Birding app updates and sales for the holidays

Are you looking for some birding apps to take along with you for your Christmas Bird Counts or as you travel for the holidays? Well, there are several apps that are running sales or have been recently updated.

Peterson Birds of North America – ($14.99 App Store link)

This is currently one of the first field guide apps I go to for bird ID, especially if I am on my iPad. The layout is slick, everything works as advertised and the developers are quick to release updates with new features. There is just something neat about having Roger Tory Peterson’s field guide that revolutionized the way we looked at birds, all available in an app.

There is a lot of information packed into the app from other Peterson branded publications like their hummingbird guide, gull guide and molt guide.

Some of the newer features available include checklists with abundances (from eBird of course) that you can download to the app. These are available for all the hotspots in eBird and are also available at the county level. These charts are something that no other app offers and is very helpful for figuring out which species are abundant throughout the year. Read the full Nemesis Bird review.

BirdsEye – ($19.99 App Store link)

 This is the number one birding app for me, easily the one that I use the most. Harnessing the power of eBird (you do use it right?), you can quickly see what birds have been seen in the area and what’s been seen in the last week. I enter my year list into the app and it tells me which birds not on my list have been reported nearby. You can select a single species and view all the closest reports. I’ve found myself using this app daily to see what birds are being reported nearby by other birders and to keep track of my year list. As a bonus, Kenn Kaufman offers little bits of wisdom for each bird and there are multiple calls and songs for each species. I consider this app a must buy for any serious birder.

They just released version 1.4 which adds a couple features. The most notable is when browsing through the hotspots map, hotspots with birds you have not yet seen have a different marker, letting you know that you can see something new there.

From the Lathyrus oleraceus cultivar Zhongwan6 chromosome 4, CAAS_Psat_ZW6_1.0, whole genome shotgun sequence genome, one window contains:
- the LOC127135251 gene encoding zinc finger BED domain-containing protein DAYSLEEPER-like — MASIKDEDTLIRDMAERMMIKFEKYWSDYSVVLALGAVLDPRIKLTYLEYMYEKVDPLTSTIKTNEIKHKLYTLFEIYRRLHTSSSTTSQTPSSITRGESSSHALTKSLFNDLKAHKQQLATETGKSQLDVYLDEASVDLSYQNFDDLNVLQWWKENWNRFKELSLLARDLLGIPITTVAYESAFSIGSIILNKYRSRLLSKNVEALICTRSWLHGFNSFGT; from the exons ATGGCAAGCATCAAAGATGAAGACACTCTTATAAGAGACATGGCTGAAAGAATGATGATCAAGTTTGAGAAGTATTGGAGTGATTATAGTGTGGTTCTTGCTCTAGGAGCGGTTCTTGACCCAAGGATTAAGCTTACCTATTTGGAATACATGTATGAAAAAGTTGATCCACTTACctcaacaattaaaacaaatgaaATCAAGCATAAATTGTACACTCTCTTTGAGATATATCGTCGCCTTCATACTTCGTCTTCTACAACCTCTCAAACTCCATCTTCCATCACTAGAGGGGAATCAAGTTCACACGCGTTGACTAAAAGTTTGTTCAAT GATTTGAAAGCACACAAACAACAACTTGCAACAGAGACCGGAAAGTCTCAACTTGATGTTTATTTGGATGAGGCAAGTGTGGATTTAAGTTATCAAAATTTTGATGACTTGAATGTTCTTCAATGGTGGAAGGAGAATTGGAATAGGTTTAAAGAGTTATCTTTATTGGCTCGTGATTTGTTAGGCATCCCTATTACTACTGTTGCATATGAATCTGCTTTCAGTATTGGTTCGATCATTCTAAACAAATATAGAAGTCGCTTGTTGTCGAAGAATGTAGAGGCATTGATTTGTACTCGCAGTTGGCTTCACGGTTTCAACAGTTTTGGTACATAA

Audubon Birds ($19.99 App Store link)

I haven’t had a chance to do a full review on this app yet but it really looks great. New features include eBird integration similar to BirdsEye, which is a great addition to its ability to create multiple life lists and great photos used for the guide. This app is different from the Peterson and Sibley apps with its use of bird photography and makes a nice addition to a birders collection of apps.

The Sibley eGuide to the Birds of North America – ($29.99 App Store link)

If you are a fan of the Sibley Bird Guides, this is the app to get. You get all the information and first-class illustrations of the Sibley guides, plus a good number of songs and calls for each species. Another nice feature is the ability to compare two species. The ability to fit the entire “big Sibley” into my pocket is awesome and I definitely recommend this to any birder out there. It does offer a list making feature but it is not very complete. Update: Sibley eGuide was just updated for the iPad, read the review here.

Other good birding apps –

National Geographic’s Handheld Birds™ – National Geographic Society

Birder – Firefly mWare LLC

birdJam HeadsUp Warblers – MightyJams

Audubon Birds and Butterflies – A Field Guide to North American Birds and Butterflies – Green Mountain Digital

CornellLab Bird Q&A: Your birding questions answered – Tipitap Inc.